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close this bookDisaster Economics - 1st Edition (Department of Humanitarian Affairs/United Nations Disaster Relief Office - Disaster Management Training Programme - United Nations Development Programme , 1992, 52 p.)
close this folderPart 3 - Financing options
View the document(introduction...)
View the documentThe traditional route
View the documentDebt swaps
View the documentBlocked funds
View the documentTriangular food aid
View the documentTrust funds
View the documentDisaster insurance
View the documentRevolving funds
View the documentCentral bank assistance
View the documentCoordinating foreign disaster assistance

(introduction...)

After reading this section and completing the exercises you will be able to:

· Describe eight different types of creative financing tools that can be used to enhance disaster recovery and pay for recovery project financing.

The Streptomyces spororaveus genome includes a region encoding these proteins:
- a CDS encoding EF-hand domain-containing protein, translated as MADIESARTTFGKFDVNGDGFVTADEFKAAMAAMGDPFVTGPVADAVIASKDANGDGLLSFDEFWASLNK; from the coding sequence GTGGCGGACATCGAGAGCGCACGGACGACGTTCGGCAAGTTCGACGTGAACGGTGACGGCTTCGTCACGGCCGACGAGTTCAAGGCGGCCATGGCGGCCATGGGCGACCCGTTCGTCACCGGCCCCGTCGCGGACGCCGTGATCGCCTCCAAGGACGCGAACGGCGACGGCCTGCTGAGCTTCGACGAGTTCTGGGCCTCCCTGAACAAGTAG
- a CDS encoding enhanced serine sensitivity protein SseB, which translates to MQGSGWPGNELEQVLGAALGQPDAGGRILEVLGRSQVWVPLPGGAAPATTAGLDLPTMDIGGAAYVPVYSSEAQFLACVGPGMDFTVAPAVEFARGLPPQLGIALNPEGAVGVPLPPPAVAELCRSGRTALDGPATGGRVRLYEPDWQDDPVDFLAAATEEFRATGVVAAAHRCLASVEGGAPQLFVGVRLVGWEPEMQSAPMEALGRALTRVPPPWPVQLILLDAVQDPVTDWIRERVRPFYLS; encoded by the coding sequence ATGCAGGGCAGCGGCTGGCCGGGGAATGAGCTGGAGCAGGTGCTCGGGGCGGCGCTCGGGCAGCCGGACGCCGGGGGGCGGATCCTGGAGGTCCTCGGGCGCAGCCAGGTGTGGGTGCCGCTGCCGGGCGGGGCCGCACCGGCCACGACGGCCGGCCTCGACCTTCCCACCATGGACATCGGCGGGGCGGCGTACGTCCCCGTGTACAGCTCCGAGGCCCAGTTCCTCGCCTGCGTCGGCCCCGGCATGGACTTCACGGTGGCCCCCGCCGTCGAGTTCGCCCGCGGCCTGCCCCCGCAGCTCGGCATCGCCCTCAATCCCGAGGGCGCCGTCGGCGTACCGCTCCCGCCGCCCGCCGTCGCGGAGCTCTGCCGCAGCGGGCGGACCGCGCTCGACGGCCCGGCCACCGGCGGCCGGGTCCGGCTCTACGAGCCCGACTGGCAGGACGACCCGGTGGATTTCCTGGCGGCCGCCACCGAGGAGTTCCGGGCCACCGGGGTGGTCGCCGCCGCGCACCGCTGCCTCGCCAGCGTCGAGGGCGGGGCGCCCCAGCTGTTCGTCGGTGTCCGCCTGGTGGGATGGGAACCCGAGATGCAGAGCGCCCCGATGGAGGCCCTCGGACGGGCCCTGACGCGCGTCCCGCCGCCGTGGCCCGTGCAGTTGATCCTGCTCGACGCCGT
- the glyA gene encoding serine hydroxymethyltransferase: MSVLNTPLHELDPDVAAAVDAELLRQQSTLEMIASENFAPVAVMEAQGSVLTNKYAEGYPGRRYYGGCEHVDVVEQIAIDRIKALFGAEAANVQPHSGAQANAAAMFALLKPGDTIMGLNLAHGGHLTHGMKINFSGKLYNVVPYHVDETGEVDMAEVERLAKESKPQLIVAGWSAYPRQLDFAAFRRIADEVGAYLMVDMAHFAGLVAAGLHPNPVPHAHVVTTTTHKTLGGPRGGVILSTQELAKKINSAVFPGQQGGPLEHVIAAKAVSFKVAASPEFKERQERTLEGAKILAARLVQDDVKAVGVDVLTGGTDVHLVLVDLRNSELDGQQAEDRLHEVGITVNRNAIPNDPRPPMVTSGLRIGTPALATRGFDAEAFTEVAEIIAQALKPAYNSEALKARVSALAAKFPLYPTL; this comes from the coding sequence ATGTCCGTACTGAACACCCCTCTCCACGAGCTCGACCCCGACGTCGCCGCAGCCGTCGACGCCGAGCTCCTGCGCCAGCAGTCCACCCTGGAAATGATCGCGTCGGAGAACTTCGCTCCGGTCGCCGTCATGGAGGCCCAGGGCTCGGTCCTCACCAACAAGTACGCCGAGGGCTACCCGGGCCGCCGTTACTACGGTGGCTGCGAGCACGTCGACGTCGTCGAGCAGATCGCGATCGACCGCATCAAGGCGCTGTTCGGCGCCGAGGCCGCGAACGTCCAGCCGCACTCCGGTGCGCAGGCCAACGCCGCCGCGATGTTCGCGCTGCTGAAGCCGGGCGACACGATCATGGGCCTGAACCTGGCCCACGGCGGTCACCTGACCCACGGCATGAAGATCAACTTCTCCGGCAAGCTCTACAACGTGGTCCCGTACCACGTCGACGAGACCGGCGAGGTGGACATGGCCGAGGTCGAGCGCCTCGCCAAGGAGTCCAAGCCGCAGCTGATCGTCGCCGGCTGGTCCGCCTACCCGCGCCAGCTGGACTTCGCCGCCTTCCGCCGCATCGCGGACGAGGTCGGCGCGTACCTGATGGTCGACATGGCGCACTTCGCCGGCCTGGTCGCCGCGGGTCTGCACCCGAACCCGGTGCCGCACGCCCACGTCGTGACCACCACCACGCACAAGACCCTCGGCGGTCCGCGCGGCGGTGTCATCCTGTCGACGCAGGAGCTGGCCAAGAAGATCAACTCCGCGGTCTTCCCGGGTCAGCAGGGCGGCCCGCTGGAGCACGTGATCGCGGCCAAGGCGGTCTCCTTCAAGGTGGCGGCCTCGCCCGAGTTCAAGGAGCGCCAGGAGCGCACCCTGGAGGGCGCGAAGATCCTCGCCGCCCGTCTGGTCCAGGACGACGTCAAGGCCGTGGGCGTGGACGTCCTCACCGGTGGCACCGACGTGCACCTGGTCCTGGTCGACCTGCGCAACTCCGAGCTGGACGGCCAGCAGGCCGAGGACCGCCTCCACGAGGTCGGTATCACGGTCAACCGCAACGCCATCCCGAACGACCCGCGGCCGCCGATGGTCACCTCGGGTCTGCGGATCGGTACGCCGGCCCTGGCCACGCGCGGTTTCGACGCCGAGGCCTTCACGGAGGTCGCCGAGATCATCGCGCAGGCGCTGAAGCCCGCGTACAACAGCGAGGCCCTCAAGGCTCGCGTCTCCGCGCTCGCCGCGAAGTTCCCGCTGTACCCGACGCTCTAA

· Identify some of the counter productive aspects of various creative financing tools.

While disaster relief, rehabilitation, and mitigation may be economically, socially, and morally worthwhile, hard cash is required to permit implementation. As money is most likely to be limited, policy makers must identify and prioritize projects. Having obtained an idea of the scale of finance required to implement a relief, rehabilitation, or mitigation plan, funding options can be reviewed to determine the balance of foreign exchange and local currency costs that will be involved.

Eight alternative and complementary possibilities for developing disaster-related financing are reviewed below. First, the traditional financing route followed in developing countries is discussed. This typically involves NGO relief aid, followed by bilateral and multilateral assistance. After this discussion, seven separate types of "creative financing" possibilities are reviewed:

· debt swaps
· blocked funds
· trust funds
· triangular food aid
· disaster insurance
· revolving funds
· Central Bank assistance